PAI advocates the introduction of certain refinements to Armenian cultural traditions, in order to make them more compatible with the global environment of the 21st century. In addition, increasing attention should be focused upon younger generations of Armenians, in order to protect them from potentially negative influences of foreign cultures. Specifically, closer attention should be turned to politically impressionable youth, who could be used as tools by nefarious foreign elements to degrade the security and stability of Armenia.

Starting with the First World War and continuing in the wake of the Armenian Genocide, both Ottoman and Kemalist Turkish governments adopted, as state policy, the removal of all indicators of an Armenian presence in western Armenia. The implementation of this policy included the demolition and looting of thousands of churches and monasteries, the conversion of some religious edifices to mosques or barns, and the removal of Armenian inscriptions. In addition, Armenian-owned and built educational structures, private residences, multi-story buildings, shops and farms, were illegally transferred to Turkish government use, as well as to private individuals. Today, only a handful of the thousands of Armenian-owned spiritual and secular structures remain standing. In order to address and raise awareness of the aforementioned reality on the ground in present-day Turkey, the United States Congress initiated and approved legislation stipulating that the Turkish government transfer all remaining confiscated and previously non-Turkish owned religious properties to their rightful Christian owners of Armenian, Hellenic, or Assyrian descent. Not surprisingly, a similar policy of wanton degradation and annihilation has been used by Azerbaijan to destroy traces of the nascent Armenian cultural heritage, including cross-stones and religious structures in Nakhichevan, as well as by fanatical members of the Georgian Orthodox Church hell-bent on erasing or “Georgianizing” similar indicators of the Armenian heritage throughout the Republic of Georgia.

Armenian Self-Identity

PAI’s definition for an Armenian is fairly general, and intended to accept as many individuals who consider themselves Armenian to be identified as Armenian. In recent memory, some Islamized (or secret) Armenians – the Hemshin people included – are openly declaring their Armenian roots and heritage, as well as their desire to be considered Armenian. It is important to note that such secret Armenians, who were forced to renounce their Christian faith and ethnic background, are the original inhabitants of lands in western Armenia upon which they reside. Therefore, they have inherent rights to request the return of these lands to their rightful owners: the Armenian nation. Considering the aforementioned facts, the government of the Republic of Armenia should develop a special policy towards these secret Armenians.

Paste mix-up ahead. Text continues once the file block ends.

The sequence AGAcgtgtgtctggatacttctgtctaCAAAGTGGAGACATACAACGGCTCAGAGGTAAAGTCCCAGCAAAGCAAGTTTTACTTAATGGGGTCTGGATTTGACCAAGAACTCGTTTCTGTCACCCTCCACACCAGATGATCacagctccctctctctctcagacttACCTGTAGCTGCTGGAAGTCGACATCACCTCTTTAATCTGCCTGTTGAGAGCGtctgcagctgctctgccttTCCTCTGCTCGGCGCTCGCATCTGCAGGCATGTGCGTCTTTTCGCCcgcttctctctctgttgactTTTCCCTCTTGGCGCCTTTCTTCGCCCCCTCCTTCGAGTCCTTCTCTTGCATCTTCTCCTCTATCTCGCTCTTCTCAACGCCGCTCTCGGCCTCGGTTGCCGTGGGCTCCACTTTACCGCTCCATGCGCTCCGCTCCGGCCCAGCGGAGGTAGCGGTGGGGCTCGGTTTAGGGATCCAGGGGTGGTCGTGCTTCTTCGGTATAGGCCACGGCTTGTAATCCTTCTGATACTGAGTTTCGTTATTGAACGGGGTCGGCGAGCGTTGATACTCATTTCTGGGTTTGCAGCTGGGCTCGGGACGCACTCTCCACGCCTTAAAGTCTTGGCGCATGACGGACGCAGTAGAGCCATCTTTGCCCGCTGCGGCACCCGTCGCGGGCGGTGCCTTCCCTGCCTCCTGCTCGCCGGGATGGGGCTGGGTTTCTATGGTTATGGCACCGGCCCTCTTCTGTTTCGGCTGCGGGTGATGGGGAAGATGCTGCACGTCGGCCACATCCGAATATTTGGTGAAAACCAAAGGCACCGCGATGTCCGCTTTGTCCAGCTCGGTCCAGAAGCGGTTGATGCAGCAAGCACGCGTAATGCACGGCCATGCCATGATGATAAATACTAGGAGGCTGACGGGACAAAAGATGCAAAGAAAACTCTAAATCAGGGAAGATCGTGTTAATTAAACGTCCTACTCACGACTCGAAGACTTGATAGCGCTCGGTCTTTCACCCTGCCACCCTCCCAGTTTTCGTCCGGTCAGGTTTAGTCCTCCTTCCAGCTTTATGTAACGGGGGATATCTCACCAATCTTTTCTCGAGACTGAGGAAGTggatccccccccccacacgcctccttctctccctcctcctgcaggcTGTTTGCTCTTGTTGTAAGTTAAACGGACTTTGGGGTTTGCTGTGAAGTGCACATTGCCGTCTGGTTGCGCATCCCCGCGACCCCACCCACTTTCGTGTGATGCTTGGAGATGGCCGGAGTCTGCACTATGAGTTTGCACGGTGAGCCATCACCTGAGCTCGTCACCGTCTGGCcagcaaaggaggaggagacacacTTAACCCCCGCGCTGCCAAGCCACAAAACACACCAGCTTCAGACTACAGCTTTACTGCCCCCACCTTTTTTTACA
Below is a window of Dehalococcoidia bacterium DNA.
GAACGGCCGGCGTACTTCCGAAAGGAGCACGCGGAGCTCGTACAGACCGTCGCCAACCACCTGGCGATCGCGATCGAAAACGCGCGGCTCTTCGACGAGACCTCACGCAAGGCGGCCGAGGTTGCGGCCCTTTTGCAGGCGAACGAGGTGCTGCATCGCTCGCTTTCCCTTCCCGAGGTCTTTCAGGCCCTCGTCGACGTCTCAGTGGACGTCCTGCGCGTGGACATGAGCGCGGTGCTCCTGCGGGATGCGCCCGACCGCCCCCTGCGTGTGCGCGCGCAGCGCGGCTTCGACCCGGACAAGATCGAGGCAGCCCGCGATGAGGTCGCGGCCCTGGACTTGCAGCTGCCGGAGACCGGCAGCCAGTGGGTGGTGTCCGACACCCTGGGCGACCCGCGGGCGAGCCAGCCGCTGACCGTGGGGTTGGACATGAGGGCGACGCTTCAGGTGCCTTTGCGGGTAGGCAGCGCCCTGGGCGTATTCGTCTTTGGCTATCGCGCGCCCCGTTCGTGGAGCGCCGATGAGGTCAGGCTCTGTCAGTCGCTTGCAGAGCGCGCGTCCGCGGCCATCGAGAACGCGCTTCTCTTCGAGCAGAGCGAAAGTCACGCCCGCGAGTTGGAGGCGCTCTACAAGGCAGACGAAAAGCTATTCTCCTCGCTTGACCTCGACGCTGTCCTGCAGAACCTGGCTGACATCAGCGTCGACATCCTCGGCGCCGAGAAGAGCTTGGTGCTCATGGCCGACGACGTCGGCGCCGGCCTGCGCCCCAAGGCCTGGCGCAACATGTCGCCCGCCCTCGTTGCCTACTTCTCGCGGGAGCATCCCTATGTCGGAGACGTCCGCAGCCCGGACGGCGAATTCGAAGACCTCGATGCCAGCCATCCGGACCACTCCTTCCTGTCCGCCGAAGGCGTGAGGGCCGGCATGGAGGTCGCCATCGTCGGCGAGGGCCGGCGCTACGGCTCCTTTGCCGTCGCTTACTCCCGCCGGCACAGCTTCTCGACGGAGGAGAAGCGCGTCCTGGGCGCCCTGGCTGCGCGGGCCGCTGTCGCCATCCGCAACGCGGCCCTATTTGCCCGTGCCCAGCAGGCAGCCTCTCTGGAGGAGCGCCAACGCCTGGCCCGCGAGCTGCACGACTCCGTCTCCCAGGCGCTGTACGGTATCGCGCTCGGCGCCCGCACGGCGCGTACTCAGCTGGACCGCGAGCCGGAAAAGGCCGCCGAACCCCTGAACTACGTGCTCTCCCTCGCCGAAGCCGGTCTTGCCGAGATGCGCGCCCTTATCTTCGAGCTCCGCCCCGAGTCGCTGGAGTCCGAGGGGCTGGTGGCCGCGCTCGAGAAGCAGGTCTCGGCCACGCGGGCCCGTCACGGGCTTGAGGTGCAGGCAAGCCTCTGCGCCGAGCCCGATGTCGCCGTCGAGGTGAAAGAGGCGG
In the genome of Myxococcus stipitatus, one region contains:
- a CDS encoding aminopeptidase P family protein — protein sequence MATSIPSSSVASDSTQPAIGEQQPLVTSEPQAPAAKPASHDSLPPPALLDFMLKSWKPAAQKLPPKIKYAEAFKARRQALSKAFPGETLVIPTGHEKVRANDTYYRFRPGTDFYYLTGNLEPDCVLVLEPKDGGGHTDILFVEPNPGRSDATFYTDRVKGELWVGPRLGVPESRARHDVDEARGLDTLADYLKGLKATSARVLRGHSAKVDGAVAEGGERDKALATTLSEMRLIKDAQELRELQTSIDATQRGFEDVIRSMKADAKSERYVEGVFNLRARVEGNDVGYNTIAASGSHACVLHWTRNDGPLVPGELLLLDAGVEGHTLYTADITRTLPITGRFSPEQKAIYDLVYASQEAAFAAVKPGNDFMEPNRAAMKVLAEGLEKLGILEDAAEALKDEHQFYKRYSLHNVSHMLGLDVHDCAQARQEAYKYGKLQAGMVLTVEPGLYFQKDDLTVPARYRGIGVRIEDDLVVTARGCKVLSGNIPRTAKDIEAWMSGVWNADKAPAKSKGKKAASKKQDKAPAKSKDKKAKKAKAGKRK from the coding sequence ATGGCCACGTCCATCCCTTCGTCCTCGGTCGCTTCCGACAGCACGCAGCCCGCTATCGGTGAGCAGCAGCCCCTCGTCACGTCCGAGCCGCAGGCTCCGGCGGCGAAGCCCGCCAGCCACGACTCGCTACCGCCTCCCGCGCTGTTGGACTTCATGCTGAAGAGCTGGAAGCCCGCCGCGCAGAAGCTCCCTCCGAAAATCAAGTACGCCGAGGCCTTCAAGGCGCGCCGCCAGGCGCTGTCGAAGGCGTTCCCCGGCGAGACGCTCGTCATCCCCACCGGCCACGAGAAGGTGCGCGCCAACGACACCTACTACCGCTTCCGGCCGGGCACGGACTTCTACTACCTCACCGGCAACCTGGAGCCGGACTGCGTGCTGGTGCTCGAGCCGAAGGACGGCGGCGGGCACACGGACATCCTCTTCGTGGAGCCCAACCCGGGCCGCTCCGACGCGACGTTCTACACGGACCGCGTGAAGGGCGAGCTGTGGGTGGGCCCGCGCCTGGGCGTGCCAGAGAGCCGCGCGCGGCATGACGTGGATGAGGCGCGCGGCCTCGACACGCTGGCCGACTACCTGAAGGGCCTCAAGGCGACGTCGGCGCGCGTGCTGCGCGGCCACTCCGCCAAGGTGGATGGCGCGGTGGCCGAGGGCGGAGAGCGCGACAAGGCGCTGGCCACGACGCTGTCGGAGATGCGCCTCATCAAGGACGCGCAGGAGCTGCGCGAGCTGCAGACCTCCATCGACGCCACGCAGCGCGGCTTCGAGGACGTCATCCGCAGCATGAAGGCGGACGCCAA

Turning to an issue impacting the Armenian diaspora, assimilation has been and continues to be of growing concern in the overall struggle to maintain one’s Armenian identity. Indeed, assimilation is a reality on the ground, which PAI has taken into serious consideration in formulating its objectives. Traditional methods that have been used to help maintain an individual’s Armenian identity include: Enrollment in Armenian day or Saturday schools from an early age; Armenian Church attendance and participation in Sunday school; the use of the Armenian language at home; and the perpetuation of the Armenian cultural heritage through dramatic, artistic, scouting and athletic programs. In general, established Armenian communities have fared relatively better in delaying assimilation. Unfortunately, the recent wave of emigration from Armenia has subjected many immigrants, especially those residing away from established Armenian strongholds, to greater and faster assimilation.

Homeland and Diaspora Unity